As the Senate prepares to consider the FY 2010 defense appropriations bill, members of Congress would be wise to listen to Appropriation Committee chairman Daniel Inouye (D., Hawaii). In his opening statement at Wednesday’s subcommittee markup hearing, Inouye said, “As we go forward today killing the F-22, the presidential helicopter, the Combat Search and Rescue helicopter, the Kinetic Energy Interceptor, we do so with the hope that today’s military and civilian leaders are more prescient than their predecessors in predicting our future needs.”
As my Heritage Foundation colleague Jim Talent and I have noted, President Obama has submitted a defense budget request that, if implemented, would dramatically reshape America’s military. Defense Secretary Robert Gates says the budget would shift about 10 percent of all Pentagon funds to irregular warfare.
That is a deceptive description: While the budget does indeed shift funding, the more important fact is that it cuts programs — in other words, it cuts next-generation equipment and platforms (such as ships, planes, and trucks) that our men and women in uniform will need in the future. And since it takes the military a decade or even two to build technologically sophisticated systems, the “future” must be paid for now.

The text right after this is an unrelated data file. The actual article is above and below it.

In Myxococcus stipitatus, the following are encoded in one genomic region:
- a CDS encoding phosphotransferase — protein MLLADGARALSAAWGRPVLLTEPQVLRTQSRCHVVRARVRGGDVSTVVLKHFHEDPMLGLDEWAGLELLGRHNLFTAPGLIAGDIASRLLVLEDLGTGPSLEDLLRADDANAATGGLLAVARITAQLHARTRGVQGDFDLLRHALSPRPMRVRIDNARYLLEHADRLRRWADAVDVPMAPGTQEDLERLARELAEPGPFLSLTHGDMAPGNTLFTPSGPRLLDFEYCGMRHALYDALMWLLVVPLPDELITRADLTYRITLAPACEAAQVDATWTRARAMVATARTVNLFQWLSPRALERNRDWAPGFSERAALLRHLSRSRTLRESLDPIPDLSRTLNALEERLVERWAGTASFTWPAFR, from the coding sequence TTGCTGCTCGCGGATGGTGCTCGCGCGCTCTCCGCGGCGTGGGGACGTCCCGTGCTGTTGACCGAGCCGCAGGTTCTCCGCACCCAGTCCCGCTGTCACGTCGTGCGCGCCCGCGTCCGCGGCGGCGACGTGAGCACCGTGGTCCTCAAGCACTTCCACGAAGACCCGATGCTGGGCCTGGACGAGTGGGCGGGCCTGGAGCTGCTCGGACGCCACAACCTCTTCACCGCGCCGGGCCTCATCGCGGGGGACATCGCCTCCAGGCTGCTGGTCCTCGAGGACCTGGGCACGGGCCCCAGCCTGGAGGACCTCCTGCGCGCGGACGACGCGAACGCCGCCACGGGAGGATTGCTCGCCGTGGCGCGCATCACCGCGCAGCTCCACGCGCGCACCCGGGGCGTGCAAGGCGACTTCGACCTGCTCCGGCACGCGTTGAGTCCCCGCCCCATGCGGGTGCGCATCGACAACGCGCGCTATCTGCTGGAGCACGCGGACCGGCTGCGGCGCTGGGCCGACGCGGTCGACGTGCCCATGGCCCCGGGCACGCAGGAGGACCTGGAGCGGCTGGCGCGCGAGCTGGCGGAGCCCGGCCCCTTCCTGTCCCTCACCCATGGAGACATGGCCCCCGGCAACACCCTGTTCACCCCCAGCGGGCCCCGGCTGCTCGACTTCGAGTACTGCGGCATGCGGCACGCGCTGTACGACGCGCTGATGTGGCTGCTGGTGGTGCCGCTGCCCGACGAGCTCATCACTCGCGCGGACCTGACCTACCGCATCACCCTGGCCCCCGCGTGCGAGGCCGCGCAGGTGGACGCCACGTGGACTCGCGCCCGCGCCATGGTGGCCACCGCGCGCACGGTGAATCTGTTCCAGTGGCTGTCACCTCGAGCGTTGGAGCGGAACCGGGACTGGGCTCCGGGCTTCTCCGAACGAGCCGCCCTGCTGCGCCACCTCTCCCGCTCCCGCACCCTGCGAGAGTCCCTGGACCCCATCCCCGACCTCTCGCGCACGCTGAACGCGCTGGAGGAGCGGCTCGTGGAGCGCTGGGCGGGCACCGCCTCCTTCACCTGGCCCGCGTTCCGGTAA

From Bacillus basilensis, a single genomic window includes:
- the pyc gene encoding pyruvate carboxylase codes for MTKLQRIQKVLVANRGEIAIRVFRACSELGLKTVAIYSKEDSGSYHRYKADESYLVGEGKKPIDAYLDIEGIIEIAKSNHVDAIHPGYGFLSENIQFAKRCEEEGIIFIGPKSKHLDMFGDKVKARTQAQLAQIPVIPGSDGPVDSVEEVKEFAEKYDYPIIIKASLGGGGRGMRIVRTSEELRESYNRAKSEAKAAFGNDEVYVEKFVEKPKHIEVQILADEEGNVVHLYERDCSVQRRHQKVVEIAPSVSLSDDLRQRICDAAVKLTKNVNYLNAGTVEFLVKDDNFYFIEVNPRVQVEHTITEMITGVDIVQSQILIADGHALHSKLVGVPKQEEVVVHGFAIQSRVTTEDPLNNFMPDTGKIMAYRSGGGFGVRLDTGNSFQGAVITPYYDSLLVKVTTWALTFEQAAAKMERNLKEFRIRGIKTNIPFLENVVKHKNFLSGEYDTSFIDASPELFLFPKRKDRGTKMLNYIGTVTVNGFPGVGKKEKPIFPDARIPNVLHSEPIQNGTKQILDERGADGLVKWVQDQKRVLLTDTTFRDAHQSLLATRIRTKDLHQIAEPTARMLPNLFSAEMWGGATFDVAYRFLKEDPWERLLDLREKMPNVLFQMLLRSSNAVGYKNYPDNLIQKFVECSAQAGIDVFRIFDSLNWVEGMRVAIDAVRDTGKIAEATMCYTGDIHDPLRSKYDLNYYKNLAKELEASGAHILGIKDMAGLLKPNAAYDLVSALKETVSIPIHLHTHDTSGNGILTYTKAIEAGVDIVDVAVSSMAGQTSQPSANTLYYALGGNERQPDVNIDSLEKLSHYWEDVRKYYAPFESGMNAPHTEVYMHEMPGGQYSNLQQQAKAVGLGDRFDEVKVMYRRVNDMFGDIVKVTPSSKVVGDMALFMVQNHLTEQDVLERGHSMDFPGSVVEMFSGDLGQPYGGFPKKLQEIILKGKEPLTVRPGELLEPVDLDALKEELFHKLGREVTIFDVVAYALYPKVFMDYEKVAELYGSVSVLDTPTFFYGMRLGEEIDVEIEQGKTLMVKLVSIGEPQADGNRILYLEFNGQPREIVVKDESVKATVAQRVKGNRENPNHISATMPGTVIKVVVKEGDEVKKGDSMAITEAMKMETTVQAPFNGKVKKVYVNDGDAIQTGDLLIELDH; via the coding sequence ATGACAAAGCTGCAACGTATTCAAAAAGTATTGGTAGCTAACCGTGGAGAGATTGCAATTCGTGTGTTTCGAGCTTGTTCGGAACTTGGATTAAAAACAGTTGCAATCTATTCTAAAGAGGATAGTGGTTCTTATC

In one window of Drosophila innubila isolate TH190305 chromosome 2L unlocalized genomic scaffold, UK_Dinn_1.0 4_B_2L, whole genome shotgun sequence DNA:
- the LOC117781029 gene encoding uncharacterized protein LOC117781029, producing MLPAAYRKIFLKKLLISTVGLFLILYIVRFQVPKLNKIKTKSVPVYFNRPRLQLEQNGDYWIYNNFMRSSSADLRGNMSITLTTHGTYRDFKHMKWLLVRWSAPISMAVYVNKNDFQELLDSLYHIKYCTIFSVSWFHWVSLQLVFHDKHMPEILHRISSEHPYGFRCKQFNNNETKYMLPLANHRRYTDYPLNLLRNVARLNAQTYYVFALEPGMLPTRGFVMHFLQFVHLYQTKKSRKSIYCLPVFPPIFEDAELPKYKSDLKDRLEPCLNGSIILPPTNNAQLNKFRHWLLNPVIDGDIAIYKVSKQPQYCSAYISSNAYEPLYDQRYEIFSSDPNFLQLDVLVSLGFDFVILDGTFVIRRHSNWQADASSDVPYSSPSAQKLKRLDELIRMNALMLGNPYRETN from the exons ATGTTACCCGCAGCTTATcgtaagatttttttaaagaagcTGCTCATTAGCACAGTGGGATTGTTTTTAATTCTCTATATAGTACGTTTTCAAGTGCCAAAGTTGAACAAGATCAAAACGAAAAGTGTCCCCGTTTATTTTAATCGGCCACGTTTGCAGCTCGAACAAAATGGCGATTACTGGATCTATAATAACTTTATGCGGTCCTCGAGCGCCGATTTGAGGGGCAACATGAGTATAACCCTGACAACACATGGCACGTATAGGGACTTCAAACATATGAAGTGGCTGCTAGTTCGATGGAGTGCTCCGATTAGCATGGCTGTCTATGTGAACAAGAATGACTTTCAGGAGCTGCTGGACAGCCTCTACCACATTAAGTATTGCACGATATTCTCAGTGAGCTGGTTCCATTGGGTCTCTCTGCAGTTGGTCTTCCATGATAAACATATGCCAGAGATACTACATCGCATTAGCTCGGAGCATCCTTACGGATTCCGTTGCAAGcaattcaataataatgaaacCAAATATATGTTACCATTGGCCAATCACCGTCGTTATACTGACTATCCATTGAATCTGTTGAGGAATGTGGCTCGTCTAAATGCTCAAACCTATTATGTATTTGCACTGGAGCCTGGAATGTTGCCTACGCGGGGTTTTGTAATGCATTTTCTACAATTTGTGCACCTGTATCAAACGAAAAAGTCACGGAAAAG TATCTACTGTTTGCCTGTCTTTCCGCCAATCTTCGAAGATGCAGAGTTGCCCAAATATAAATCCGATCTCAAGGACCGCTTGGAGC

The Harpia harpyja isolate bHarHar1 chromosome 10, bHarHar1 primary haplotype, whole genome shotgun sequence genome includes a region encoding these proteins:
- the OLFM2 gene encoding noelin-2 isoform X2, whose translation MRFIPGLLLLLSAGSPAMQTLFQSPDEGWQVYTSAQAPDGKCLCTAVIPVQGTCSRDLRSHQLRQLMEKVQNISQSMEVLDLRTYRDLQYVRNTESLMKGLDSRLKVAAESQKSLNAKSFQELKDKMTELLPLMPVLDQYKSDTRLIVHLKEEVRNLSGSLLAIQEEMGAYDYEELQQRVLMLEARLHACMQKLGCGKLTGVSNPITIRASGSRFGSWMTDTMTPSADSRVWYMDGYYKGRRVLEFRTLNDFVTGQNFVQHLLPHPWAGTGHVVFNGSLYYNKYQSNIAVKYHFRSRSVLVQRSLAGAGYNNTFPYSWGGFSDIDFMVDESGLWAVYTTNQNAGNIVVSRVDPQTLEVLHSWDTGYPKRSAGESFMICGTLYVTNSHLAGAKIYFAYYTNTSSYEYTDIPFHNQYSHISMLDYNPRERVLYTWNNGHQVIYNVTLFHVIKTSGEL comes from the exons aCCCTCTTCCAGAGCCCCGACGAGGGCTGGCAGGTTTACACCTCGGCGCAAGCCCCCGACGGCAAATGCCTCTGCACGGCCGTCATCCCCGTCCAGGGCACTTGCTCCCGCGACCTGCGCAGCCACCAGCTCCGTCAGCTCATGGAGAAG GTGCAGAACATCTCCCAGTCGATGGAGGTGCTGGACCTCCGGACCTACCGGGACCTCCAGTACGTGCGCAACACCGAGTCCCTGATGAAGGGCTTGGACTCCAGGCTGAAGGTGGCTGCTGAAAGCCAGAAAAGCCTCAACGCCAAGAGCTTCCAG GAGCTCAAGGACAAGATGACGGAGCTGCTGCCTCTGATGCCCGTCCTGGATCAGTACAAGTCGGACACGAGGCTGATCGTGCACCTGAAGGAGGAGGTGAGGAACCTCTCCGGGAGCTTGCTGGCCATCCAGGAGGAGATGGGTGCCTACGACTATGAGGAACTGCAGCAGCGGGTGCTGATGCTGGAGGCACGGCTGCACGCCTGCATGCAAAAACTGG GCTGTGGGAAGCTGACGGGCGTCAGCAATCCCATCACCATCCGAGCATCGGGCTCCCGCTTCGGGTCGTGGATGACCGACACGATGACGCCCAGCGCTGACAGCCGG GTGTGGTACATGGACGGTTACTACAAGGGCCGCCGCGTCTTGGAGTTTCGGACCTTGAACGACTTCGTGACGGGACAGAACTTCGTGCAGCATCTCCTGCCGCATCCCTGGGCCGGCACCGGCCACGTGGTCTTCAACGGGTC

It is dangerous for a president to abandon so many military programs in one year and not issue a formal National Security Strategy. The problem with a threat-based strategy, which Pentagon leaders seem intent on following, comes when you guess wrongly. And, unfortunately, America has a poor track record in accurately forecasting the future.
As Kim Holmes, another Heritage colleague, recently wrote, “As smart as Secretary Gates is, how sure can he be that he can predict every new development in the security environment for the next 10 to 15 years? A large number of our wars and attacks on Americans have been the result of strategic surprises — Pearl Harbor, the Korean War, the Tet Offensive, the first Gulf War, even 9/11. Even if they were due to intelligence failures, at the very least they should make us humble about predicting the future.”
Even the chairman of the Joint Chiefs of Staff warned at a Heritage lecture last year that the risks and challenges facing the military are “highlighted by incredible uncertainty about the future and an incredibly dangerous time that I think we’re living in. They are also underscored by the fact that we’re not very good historically — we haven’t been very good about predicting the future.”
If we’re all seemingly in agreement that the future is hard to predict, then why is Congress approving nearly all of President Obama’s proposed cuts to military equipment and programs?
Mackenzie Eaglen contributes articles at The Heritage Foundation and is a Research Fellow for National Security Studies at the Douglas and Sarah Allison Centre for Foreign Policy Studies.
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